Porchet has now revived the technique for Audemars Piguet in three ultra-exclusive iterations on the new Grand Sonnerie. Another two pieces will come with the opportunity for a client to customize a design with Porchet. The spangles, which were meticulously cut and curved in thin gold leaves by hand on ancient tools, are hand-applied on each enamel dial. They are then transferred to an oven, where they are fired up to 800 degrees Celcius to fuse the gold leaves to the dial, which is then covered with a then layer of transparent enamel for a mirror polish finishing.
Applying each gold spangle by hand is an arduous process, rendered even more difficult by the fact that these tiny and priceless decorative objects are over a century old, but Porchet demures when asked how long each dial takes. “For me, the time it takes is not important,” she says. “Of course, I studied it very hard, but what matters to me is the process and the sense of artistry I give to each piece. I can’t express the time it takes, because I create each piece in the moment. I don’t have a schedule that I follow. What was important is to create pieces that cannot be reproduced and to have created something truly unique.”
The dials alone make these watches extraordinary collector’s items, but what’s underneath the hood is an equally remarkable achievement. The Grande Sonnerie Carillon Supersonnerie houses a new caliber 2956 movement that combines a traditional grande sonnerie—a complication that strikes the hour, quarter-hour and minutes on request, as well as the hours and every quarter-hour by default—with Audemars Piguet’s supersonnerie technology that expresses the acoustics of a pocket watch in a wristwatch. The latter was the result of 8 years of research, done in collaboration with the Swiss Federal Institute of Technology Lausanne, and required a team of watchmakers, technicians, academics and musicians to achieve.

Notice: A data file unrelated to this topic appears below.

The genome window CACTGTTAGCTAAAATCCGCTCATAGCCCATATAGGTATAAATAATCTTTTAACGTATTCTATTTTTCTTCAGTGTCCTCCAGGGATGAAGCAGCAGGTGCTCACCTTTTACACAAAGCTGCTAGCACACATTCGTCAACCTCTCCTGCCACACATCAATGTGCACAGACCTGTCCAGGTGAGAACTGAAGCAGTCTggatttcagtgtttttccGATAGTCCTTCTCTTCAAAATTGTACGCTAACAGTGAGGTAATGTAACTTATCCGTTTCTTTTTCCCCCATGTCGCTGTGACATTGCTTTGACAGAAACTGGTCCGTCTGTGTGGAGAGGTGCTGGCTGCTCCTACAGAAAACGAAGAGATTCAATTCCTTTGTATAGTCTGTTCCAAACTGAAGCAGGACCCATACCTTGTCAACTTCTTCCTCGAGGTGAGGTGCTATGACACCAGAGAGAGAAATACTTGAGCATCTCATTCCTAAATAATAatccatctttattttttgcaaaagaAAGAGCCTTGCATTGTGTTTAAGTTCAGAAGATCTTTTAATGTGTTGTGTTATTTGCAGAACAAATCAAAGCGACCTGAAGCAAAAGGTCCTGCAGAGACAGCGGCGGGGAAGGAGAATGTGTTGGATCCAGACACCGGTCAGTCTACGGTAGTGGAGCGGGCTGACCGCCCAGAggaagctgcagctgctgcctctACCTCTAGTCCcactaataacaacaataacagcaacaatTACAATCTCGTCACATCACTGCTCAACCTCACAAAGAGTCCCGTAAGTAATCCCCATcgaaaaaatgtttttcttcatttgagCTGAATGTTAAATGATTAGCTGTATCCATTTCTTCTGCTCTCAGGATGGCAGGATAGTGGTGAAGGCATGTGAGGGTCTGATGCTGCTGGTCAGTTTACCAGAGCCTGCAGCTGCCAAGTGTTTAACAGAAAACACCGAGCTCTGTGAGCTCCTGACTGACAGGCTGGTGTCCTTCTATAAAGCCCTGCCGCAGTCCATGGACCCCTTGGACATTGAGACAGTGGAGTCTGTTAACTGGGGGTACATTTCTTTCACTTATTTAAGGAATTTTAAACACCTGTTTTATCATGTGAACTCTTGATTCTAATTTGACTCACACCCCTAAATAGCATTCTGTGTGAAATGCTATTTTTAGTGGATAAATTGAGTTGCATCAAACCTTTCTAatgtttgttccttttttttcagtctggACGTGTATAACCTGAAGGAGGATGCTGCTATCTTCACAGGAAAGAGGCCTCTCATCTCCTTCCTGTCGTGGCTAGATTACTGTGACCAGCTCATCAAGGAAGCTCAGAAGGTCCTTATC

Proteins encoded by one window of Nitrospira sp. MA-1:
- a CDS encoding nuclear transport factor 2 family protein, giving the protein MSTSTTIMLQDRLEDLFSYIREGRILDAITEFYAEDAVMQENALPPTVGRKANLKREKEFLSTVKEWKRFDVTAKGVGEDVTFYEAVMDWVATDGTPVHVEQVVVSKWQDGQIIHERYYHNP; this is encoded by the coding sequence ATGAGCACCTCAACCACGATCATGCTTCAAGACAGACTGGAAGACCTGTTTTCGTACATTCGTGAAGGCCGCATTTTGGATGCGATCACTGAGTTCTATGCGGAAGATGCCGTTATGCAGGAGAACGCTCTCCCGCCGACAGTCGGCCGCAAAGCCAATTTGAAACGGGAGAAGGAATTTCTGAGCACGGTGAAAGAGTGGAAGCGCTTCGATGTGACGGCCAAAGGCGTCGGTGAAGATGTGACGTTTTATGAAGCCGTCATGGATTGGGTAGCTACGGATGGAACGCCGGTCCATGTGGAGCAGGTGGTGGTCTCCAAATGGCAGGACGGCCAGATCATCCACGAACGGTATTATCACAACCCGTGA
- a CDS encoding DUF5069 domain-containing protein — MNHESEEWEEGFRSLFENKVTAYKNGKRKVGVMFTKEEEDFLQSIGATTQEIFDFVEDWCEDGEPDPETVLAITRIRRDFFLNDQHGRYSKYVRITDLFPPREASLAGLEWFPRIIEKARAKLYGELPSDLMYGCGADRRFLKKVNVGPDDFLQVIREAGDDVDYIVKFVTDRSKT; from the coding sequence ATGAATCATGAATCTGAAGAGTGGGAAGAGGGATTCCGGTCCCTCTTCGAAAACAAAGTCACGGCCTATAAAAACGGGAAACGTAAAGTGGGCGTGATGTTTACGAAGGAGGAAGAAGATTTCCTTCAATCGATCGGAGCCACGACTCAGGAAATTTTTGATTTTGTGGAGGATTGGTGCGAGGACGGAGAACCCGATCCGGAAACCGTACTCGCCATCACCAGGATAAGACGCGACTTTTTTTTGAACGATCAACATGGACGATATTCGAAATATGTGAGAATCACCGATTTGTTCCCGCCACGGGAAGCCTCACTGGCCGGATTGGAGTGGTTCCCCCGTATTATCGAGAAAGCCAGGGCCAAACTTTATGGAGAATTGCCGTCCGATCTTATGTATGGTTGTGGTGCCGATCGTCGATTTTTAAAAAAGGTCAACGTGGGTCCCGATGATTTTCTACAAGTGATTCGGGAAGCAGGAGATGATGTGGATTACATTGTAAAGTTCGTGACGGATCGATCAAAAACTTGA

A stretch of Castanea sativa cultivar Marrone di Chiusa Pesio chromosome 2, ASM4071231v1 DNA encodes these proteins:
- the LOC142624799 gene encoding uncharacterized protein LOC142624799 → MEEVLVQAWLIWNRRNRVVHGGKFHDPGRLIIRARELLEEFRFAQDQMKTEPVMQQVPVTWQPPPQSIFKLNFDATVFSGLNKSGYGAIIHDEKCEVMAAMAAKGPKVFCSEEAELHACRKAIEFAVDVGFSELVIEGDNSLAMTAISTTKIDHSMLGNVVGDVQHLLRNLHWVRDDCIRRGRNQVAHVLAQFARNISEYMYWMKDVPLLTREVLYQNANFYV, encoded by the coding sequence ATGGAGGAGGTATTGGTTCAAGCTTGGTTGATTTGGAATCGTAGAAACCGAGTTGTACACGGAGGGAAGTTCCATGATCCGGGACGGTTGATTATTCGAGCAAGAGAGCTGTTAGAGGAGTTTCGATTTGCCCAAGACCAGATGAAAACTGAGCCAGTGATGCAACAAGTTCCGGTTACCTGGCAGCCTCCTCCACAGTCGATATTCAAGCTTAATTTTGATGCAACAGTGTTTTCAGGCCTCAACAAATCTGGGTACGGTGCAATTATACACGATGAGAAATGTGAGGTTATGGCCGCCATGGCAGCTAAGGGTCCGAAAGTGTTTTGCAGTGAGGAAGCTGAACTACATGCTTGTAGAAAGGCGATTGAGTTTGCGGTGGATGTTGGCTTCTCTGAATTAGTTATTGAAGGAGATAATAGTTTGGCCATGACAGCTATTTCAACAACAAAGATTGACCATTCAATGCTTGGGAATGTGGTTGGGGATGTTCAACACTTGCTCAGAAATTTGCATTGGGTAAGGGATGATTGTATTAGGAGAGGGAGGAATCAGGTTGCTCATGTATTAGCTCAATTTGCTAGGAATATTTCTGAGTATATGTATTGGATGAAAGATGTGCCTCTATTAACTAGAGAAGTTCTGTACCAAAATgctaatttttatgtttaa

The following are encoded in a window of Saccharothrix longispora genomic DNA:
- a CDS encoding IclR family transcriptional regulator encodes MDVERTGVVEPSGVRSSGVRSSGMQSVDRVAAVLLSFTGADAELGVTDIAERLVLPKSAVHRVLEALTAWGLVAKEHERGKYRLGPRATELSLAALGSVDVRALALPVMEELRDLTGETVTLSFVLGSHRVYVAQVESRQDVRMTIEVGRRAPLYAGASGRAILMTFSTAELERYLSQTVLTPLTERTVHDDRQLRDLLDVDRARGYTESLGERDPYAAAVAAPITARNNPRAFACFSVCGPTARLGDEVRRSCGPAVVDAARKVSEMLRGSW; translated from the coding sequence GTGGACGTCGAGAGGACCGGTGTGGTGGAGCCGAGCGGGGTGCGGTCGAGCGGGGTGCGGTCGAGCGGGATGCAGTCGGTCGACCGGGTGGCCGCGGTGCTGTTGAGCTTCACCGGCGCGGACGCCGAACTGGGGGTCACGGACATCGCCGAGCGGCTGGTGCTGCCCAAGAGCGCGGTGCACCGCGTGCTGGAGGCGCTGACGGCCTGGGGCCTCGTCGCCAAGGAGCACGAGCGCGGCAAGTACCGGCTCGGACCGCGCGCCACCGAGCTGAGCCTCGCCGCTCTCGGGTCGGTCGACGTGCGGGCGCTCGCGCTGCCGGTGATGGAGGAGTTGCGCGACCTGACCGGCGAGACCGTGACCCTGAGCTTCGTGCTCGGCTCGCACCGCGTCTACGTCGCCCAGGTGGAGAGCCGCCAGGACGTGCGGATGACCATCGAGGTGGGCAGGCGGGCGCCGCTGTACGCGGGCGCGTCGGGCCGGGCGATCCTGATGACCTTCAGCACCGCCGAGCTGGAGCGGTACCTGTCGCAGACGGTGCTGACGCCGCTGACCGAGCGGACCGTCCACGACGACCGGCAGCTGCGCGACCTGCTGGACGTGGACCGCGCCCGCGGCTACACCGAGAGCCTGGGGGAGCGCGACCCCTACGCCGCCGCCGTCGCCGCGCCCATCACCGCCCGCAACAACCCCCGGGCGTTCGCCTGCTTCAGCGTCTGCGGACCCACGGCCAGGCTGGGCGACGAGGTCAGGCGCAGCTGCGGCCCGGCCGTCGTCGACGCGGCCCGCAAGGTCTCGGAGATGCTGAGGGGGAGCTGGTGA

The watch is also endowed with a carillon, meaning unlike traditional chiming watches it has three gongs and hammers instead of two in order to strike the quarter-hour in three successive notes. Should the wearer choose, the watch can be placed in a petite sonnerie position to chime the hours only, while the minute repeater mechanism can be activated by the wearer at any time.
It’s a behemoth of a timepiece that Audemars Piguet managed to fit into a very wearable 41 mm case, and at CHF 710,000 (approximately $650,045 at current exchange rates) it will require giant-sized pockets and likely a bit of jockeying one’s connections to get one. But it is simultaneously a piece of both visual and audible magnitude, that recreates a bit of horological history on its surface—a piece that will, no doubt, be a prize in a collection of just five collectors worldwide. And it’s just one more notch in the belt for Audemars Piguet, which in 1892 created the very first minute repeater ever produced with Louis Brandt & Frère. This is a rare case in which history repeating itself is a gift, complete with some very significant improvements along the way.